Borrowed from Old French conscience, from Latin conscientia (“knowledge within oneself”), from consciens, present participle of conscire (“to know, to be conscious (of wrong)”), from com- (“together”) + scire (“to know”).
- The moral sense of right and wrong, chiefly as it affects one's own behaviour.
- Your conscience is your highest authority.
- 1949, Albert Einstein, as quoted by Virgil Henshaw in Albert Einstein: Philosopher Scientist,
- Never do anything against conscience, even if the state demands it.
- 1951, Isaac Asimov, Foundation (1974 Panther Books Ltd publication), part V: “The Merchant Princes”, chapter 14, page 175, ¶ 7
- [“]Twer is not a friend of mine testifying against me reluctantly and for conscience’ sake, as the prosecution would have you believe. He is a spy, performing his paid job.[”]
- 1963, Margery Allingham, chapter 18, in The China Governess:
- ‘Then the father has a great fight with his terrible conscience,’ said Munday with granite seriousness. ‘Should he make a row with the police […]? Or should he say nothing about it and condone brutality for fear of appearing in the newspapers?
- (chiefly fiction, narratology) A personification of the moral sense of right and wrong, usually in the form of a person, a being or merely a voice that gives moral lessons and advices.
- (obsolete) Consciousness; thinking; awareness, especially self-awareness.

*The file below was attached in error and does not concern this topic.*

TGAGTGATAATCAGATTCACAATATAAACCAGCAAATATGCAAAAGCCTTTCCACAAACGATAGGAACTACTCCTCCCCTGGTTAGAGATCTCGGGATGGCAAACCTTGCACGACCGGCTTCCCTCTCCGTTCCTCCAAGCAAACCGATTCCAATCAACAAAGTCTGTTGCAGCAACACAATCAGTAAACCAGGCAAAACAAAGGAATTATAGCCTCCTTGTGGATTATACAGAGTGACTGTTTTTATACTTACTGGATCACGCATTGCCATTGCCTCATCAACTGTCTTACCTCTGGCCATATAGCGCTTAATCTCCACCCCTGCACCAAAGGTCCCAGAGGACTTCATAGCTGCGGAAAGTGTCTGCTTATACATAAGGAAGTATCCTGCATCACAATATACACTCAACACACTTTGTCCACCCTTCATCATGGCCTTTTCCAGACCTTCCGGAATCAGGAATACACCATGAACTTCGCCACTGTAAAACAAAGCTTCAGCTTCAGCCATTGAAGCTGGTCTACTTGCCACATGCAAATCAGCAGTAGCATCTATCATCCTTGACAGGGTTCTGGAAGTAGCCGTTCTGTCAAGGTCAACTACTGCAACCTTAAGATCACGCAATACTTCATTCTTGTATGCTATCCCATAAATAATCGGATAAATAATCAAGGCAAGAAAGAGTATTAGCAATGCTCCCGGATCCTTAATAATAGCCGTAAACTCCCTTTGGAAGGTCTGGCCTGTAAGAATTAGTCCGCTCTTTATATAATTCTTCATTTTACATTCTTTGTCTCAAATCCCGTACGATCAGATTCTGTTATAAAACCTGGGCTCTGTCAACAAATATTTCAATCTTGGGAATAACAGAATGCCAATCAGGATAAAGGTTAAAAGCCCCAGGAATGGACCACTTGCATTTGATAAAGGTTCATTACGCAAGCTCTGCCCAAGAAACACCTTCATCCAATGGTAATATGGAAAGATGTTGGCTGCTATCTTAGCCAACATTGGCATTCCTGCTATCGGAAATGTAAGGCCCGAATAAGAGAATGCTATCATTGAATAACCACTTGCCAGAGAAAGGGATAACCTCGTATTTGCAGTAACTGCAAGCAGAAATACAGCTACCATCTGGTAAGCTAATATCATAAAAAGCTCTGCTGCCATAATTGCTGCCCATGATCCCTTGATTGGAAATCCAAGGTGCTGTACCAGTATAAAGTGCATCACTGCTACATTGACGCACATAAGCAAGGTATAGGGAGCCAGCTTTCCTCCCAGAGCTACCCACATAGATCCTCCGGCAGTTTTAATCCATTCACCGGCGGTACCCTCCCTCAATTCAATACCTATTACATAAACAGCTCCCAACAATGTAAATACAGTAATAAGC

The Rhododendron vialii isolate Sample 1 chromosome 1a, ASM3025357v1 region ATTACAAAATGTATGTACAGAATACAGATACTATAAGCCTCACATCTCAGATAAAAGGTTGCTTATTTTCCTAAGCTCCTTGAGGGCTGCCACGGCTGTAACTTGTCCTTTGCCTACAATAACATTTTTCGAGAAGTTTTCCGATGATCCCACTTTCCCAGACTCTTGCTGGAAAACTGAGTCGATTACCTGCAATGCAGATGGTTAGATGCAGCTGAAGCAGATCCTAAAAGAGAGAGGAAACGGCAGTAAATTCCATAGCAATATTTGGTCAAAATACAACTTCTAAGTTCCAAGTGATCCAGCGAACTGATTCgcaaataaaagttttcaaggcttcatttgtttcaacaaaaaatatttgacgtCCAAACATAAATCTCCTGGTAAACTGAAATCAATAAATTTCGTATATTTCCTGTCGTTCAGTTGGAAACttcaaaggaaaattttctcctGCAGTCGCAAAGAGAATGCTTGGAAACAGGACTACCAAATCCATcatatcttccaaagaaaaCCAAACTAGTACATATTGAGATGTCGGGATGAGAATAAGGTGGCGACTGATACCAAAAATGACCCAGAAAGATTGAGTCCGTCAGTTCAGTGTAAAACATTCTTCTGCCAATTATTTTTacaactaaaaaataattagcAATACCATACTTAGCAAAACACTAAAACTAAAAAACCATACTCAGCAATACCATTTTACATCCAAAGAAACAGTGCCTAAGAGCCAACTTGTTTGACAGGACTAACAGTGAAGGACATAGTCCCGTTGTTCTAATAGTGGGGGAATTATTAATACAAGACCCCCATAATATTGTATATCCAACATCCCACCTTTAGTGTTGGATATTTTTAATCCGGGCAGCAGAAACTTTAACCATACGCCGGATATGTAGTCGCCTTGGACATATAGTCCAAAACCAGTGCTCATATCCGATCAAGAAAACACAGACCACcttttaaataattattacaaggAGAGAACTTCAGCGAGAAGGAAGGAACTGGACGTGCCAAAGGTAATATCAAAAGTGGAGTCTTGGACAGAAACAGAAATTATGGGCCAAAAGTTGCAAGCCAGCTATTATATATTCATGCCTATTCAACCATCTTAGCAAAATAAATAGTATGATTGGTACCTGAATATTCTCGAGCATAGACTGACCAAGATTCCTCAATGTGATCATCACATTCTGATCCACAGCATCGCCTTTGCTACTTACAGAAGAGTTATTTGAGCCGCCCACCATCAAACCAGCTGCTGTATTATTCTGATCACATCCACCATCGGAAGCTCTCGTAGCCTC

- Adjectives often used with "conscience": good, bad, guilty. A good conscience is one free from guilt, a bad conscience the opposite.
- Phrases: for reasons of conscience, to make conscience of, to make a matter of conscience, to act according to the dictates of conscience concerning (any matter), or to scruple to act contrary to its dictates.
- conscience in Webster’s Revised Unabridged Dictionary, G. & C. Merriam, 1913.
- conscience in The Century Dictionary, The Century Co., New York, 1911.
From Old French conscience, borrowed from Latin conscientia (“knowledge within oneself”), from consciens, present participle of conscire (“to know, to be conscious (of wrong)”), from com- (“together”) + scire (“to know”).
conscience f (plural consciences)
- “conscience” in Trésor de la langue française informatisé (The Digitized Treasury of the French Language).
- cunscience (Anglo-Norman)
- la conscience ne remort point a ces riches homme
- the conscience doesn't bite these rich men